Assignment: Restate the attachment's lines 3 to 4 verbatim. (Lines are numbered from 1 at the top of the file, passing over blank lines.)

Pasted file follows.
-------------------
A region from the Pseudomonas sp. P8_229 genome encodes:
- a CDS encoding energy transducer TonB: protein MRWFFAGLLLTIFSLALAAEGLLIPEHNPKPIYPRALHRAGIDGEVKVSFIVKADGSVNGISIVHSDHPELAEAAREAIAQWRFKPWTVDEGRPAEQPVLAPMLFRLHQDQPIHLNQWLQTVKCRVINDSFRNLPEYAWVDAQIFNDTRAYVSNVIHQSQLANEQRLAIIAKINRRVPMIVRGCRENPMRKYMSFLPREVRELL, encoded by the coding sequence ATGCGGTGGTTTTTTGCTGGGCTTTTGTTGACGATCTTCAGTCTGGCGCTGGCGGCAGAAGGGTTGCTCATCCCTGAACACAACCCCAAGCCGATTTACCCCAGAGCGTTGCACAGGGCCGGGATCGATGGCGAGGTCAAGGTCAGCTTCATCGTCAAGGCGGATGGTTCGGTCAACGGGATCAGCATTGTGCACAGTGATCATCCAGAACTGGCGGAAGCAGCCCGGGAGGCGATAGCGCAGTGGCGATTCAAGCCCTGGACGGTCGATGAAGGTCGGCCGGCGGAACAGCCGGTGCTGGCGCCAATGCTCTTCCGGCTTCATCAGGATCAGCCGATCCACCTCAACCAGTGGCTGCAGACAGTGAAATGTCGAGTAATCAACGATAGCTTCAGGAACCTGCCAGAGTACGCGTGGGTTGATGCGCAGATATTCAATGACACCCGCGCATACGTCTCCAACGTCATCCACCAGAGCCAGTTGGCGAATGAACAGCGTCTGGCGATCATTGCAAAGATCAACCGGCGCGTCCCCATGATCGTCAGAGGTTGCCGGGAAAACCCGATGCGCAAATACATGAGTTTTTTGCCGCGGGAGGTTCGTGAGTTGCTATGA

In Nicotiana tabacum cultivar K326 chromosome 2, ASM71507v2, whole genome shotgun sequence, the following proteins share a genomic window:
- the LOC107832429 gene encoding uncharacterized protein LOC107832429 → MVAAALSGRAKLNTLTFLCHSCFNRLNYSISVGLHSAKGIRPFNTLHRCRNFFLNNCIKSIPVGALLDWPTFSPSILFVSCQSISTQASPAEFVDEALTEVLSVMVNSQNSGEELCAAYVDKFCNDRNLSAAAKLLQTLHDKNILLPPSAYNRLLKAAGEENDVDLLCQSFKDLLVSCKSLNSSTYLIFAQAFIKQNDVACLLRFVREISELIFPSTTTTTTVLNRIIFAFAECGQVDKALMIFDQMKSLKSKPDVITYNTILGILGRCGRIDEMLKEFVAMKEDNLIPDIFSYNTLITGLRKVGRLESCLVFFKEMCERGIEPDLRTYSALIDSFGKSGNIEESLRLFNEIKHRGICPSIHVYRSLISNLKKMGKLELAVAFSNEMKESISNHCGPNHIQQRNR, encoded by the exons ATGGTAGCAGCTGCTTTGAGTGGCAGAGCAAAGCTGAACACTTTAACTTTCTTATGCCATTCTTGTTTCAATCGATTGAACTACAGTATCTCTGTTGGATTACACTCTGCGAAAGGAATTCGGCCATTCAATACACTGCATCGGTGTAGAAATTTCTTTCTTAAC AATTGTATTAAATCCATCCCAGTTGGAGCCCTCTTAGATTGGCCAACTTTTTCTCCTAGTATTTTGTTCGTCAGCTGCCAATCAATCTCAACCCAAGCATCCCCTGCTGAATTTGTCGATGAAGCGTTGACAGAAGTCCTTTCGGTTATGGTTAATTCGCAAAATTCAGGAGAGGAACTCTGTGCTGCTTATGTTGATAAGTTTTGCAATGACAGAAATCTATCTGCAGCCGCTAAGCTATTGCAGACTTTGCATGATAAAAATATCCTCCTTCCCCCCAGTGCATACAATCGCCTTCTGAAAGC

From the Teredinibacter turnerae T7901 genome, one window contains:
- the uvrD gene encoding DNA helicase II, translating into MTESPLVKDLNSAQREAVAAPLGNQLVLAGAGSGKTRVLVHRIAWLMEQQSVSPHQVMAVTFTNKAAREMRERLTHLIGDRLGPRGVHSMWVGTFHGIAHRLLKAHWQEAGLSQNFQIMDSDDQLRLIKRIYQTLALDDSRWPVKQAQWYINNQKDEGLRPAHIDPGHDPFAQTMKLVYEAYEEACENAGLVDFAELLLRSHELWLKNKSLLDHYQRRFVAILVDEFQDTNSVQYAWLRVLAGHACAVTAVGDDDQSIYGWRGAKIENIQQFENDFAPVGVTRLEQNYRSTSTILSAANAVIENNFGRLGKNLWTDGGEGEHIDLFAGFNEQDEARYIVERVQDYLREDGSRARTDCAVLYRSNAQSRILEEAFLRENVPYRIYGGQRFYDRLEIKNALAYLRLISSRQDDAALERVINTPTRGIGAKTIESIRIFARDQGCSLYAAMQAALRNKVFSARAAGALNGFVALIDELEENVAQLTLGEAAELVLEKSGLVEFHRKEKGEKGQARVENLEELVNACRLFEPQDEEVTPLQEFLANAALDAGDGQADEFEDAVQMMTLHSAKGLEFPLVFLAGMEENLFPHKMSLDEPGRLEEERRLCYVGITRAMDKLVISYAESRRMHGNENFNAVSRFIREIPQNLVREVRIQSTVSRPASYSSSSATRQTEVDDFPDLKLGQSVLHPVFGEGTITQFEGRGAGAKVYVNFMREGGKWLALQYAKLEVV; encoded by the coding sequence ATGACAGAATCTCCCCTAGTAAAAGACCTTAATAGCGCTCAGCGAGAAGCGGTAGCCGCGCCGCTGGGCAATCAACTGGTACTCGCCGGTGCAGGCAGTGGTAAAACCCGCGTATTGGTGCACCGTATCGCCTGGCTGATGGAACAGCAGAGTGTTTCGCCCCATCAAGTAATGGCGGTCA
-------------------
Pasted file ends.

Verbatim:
In Nicotiana tabacum cultivar K326 chromosome 2, ASM71507v2, whole genome shotgun sequence, the following proteins share a genomic window:
- the LOC107832429 gene encoding uncharacterized protein LOC107832429 → MVAAALSGRAKLNTLTFLCHSCFNRLNYSISVGLHSAKGIRPFNTLHRCRNFFLNNCIKSIPVGALLDWPTFSPSILFVSCQSISTQASPAEFVDEALTEVLSVMVNSQNSGEELCAAYVDKFCNDRNLSAAAKLLQTLHDKNILLPPSAYNRLLKAAGEENDVDLLCQSFKDLLVSCKSLNSSTYLIFAQAFIKQNDVACLLRFVREISELIFPSTTTTTTVLNRIIFAFAECGQVDKALMIFDQMKSLKSKPDVITYNTILGILGRCGRIDEMLKEFVAMKEDNLIPDIFSYNTLITGLRKVGRLESCLVFFKEMCERGIEPDLRTYSALIDSFGKSGNIEESLRLFNEIKHRGICPSIHVYRSLISNLKKMGKLELAVAFSNEMKESISNHCGPNHIQQRNR, encoded by the exons ATGGTAGCAGCTGCTTTGAGTGGCAGAGCAAAGCTGAACACTTTAACTTTCTTATGCCATTCTTGTTTCAATCGATTGAACTACAGTATCTCTGTTGGATTACACTCTGCGAAAGGAATTCGGCCATTCAATACACTGCATCGGTGTAGAAATTTCTTTCTTAAC AATTGTATTAAATCCATCCCAGTTGGAGCCCTCTTAGATTGGCCAACTTTTTCTCCTAGTATTTTGTTCGTCAGCTGCCAATCAATCTCAACCCAAGCATCCCCTGCTGAATTTGTCGATGAAGCGTTGACAGAAGTCCTTTCGGTTATGGTTAATTCGCAAAATTCAGGAGAGGAACTCTGTGCTGCTTATGTTGATAAGTTTTGCAATGACAGAAATCTATCTGCAGCCGCTAAGCTATTGCAGACTTTGCATGATAAAAATATCCTCCTTCCCCCCAGTGCATACAATCGCCTTCTGAAAGC